Recruitment and retention

Diversity is key to tackling the recruitment crisis

Who we recruit, how we equip them and the routes towards qualification must all be broadened to attract and retain the workforce we need, explains Leila MacTavish

Who we recruit, how we equip them and the routes towards qualification must all be broadened to attract and retain the workforce we need, explains Leila MacTavish

4 Nov 2023, 4:56

Training teachers has never been easy, but with one-third of new recruits now leaving the profession within five years despite the introduction of the early career framework (ECF), it can feel like the sector is still missing a trick with regards to how it treats its newest talent.

Ark Teacher Training was established in 2013 and has been a part of the rise of school-based training models. We have grown significantly, not just in terms of the number of recruits we can train, (up from 50 to 200 per year) but in the areas we work too. Initially, our trainees were based in Ark’s 39 schools in London, Birmingham, Portsmouth and Hastings. Now, we partner with other trusts and schools. In recent years, our hybrid training has been delivered to trainees in schools across the country, including the Isle of Wight, Torquay, Birmingham, Bradford and Middlesborough. In fact, this year we are working with as many schools outside the Ark network as within it.

We have also been part of the movement to get the best evidence-informed practice into schools. Our team of 24 subject and phase specialist tutors, many of whom are former senior leaders and headteachers, are passionate about equipping trainees with the most effective practice from day one. We continue to work to build the evidence base around what effective initial teacher training (ITT) looks like. This year, all our ATT trainees have the exciting opportunity to get involved in teacher training research with Ambition Institute. The project, led by Dr Sam Sims, will look at the importance of feedback in the ITT curriculum and behaviour management.

At heart we are a group of teachers, so we never rest on our laurels. We know we must work harder to get the right people into the classroom and help them stay there. We are pushing to reflect the changes we want to see in the makeup of the wider teaching population.

This year is our most diverse cohort yet, with 38 per cent of trainees coming from ethnic backgrounds traditionally under-represented in classrooms. Thirty-one percent of trainees have additional needs, neurodiversity or disabilities. We are also delighted that eight former Ark students are training with us this year.  

38 per cent of trainees come from under-represented backgrounds

In 2020, Ark Teacher Training set a goal to ground our trainee curriculum in anti-bias practices. Our curriculum includes sessions about unconscious bias and its impact on high expectations, teacher radar and interactions with parents and caregivers. Resources tackle deficit-based thinking and prompts for how to create more inclusive classroom resources. We also strive to implement structures, policies and practices with inclusive methods for ourselves and our trainees.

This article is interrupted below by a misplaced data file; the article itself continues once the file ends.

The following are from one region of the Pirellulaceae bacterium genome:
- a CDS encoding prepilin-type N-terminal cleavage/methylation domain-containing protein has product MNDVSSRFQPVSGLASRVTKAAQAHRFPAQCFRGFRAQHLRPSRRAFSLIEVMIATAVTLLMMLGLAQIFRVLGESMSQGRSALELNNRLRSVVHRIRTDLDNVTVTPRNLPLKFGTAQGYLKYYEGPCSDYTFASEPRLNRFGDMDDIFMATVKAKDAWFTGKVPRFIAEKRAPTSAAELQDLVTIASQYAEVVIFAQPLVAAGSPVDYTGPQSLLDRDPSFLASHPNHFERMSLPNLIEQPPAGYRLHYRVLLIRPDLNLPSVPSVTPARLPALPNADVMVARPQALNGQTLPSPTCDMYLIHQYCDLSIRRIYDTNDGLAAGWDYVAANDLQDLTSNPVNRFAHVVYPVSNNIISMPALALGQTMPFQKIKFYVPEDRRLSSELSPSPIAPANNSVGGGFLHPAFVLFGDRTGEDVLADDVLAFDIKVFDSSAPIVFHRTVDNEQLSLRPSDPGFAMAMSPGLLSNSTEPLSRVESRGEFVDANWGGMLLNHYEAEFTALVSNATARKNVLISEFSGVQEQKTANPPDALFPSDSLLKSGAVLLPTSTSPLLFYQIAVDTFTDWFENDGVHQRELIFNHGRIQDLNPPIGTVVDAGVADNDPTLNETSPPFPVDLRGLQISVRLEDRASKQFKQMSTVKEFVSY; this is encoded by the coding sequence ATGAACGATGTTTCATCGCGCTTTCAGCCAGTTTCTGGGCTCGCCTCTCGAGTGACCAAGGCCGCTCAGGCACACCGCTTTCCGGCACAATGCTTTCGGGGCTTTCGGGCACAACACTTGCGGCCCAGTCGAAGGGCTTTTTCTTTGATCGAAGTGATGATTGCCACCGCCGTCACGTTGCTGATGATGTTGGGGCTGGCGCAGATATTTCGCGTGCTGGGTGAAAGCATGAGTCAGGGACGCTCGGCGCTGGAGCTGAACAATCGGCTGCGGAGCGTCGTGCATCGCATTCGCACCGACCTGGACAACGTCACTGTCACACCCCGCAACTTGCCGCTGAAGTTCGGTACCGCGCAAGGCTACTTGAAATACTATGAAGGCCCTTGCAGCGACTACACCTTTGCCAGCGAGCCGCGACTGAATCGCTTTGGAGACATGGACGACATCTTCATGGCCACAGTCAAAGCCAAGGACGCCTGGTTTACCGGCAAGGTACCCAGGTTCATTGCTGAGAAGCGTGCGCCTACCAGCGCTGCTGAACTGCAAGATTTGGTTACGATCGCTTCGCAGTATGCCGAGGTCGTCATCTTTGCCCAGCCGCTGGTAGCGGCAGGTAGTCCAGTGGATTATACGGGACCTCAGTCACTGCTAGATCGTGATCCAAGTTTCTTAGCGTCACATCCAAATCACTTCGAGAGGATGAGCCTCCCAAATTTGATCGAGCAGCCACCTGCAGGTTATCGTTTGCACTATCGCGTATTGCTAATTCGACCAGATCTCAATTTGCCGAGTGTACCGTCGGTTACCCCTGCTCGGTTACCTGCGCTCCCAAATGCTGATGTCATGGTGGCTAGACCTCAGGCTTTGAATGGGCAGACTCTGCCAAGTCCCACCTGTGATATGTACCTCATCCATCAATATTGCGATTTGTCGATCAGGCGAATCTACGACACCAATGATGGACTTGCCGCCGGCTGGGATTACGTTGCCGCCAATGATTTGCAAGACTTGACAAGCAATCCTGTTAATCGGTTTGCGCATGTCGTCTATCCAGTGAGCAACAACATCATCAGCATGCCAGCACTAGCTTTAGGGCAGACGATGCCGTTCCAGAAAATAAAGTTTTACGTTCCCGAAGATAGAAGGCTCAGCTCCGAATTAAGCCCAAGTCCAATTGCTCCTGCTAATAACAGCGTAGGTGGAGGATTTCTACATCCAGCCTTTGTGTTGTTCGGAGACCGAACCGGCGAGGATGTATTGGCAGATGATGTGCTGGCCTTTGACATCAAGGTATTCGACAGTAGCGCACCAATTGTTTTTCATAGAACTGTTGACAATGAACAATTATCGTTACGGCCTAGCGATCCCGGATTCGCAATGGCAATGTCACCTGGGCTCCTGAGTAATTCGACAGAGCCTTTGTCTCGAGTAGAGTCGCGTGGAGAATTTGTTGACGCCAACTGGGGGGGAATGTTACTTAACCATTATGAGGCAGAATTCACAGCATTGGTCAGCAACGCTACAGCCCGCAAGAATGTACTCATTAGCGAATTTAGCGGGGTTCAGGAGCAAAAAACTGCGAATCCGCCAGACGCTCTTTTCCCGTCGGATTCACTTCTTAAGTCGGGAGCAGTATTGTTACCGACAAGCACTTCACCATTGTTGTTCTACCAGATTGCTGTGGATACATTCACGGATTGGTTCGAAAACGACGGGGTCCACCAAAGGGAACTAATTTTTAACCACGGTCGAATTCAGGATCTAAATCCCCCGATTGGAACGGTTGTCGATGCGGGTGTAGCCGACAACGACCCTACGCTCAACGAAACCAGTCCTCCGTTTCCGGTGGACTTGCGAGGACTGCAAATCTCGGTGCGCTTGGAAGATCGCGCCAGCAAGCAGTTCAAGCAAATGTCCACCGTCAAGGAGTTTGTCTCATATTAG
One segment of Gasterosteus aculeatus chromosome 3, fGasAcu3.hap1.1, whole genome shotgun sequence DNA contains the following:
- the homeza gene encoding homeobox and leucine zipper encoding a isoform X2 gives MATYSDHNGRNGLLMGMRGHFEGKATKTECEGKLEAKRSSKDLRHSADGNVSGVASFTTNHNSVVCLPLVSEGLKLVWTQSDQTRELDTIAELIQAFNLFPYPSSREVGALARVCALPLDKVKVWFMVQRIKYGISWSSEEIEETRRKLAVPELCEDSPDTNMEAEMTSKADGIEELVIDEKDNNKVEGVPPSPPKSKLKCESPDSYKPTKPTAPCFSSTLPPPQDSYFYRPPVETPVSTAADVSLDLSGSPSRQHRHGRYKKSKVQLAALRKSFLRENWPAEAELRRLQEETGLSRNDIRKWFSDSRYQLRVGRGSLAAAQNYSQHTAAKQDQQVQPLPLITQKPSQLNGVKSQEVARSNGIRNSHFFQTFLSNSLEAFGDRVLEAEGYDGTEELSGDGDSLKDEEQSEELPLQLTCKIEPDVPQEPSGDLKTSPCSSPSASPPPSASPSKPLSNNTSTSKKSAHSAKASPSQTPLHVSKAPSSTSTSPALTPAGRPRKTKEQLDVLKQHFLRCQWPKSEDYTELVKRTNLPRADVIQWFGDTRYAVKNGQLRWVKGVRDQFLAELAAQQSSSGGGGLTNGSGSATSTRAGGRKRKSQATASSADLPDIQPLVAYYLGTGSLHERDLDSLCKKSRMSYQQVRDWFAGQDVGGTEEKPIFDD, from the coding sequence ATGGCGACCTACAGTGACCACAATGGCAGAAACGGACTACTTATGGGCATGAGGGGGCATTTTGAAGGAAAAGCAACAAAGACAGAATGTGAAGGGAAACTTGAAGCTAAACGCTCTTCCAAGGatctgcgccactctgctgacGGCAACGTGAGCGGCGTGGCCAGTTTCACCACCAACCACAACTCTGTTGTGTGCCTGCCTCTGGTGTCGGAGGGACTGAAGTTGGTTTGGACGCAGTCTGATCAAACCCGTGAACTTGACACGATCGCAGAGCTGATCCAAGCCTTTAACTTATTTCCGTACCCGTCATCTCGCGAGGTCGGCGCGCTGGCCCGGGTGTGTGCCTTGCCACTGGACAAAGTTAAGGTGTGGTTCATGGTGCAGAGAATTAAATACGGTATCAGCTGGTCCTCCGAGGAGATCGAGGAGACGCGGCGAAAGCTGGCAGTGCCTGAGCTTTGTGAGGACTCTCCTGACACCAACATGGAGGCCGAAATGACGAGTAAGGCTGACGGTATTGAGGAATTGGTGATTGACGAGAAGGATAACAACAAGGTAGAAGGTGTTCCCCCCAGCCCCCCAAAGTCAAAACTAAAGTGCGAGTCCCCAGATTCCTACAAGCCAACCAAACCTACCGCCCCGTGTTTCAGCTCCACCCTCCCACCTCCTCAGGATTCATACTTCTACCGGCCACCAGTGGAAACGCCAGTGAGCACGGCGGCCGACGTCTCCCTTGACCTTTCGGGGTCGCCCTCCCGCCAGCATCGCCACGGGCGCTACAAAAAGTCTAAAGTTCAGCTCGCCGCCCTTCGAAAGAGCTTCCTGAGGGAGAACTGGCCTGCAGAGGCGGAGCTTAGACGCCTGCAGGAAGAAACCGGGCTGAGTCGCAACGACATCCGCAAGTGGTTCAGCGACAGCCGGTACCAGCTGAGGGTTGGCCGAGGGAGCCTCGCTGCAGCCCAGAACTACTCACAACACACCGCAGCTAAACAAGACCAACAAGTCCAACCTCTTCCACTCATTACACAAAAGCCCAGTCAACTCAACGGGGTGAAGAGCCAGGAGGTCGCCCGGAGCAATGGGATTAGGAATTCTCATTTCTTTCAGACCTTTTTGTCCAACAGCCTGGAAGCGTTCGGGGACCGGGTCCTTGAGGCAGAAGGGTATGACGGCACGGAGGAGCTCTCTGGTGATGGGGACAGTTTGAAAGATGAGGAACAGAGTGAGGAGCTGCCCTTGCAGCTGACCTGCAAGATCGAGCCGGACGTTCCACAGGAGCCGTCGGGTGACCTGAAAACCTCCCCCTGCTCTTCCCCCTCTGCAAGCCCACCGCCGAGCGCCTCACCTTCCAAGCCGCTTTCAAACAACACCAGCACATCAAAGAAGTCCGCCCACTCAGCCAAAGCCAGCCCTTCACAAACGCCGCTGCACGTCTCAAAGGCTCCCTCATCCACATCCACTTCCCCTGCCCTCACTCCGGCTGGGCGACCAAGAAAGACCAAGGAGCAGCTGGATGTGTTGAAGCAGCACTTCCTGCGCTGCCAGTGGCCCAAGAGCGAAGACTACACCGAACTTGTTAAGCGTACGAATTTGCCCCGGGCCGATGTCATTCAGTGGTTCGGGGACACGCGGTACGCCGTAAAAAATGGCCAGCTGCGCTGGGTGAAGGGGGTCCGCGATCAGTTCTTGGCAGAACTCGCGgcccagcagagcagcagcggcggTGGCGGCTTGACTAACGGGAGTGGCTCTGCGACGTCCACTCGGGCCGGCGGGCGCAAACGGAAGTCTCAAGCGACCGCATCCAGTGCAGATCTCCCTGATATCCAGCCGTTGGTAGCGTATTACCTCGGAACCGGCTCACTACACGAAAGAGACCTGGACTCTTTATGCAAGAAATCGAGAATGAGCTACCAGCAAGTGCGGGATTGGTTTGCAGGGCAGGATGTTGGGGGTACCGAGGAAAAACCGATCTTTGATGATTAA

We know that being an adaptive teacher is part of being a great practitioner, so we have changed our teacher evaluation framework to reflect this. We place trainees in special education as well as mainstream settings, giving them invaluable experience that will develop their practice in all schools. This year, we are thrilled to be liaising more closely with special education experts, designing workshops aligned with our areas of intensive training and working with children with specific needs. This will support trainees to further reflect on how to be adaptive practitioners as their knowledge and skills develop. 

Importantly, we must also work to remove financial barriers to joining the profession. We know there are people who would love to become teachers but simply can’t afford to train. Recent changes to funding and a preference for the apprenticeship route have not been without their challenges.

We have been pleased to diversify entrance routes, but we have concerns. The funding imbalance for apprentices, the additional costs for assessment and the apprenticeship regulations create additional burdens and barriers for both the apprentice provider and the participant.

That said, we are determined to find new ways that work for schools and trainees to fund and deliver training. 

There’s is much still to do, but the progress we have made in the past ten years makes me hopeful about the future. If we can continue to attract and equip a diverse group of committed recruits into the profession, the sector will be in safe hands.

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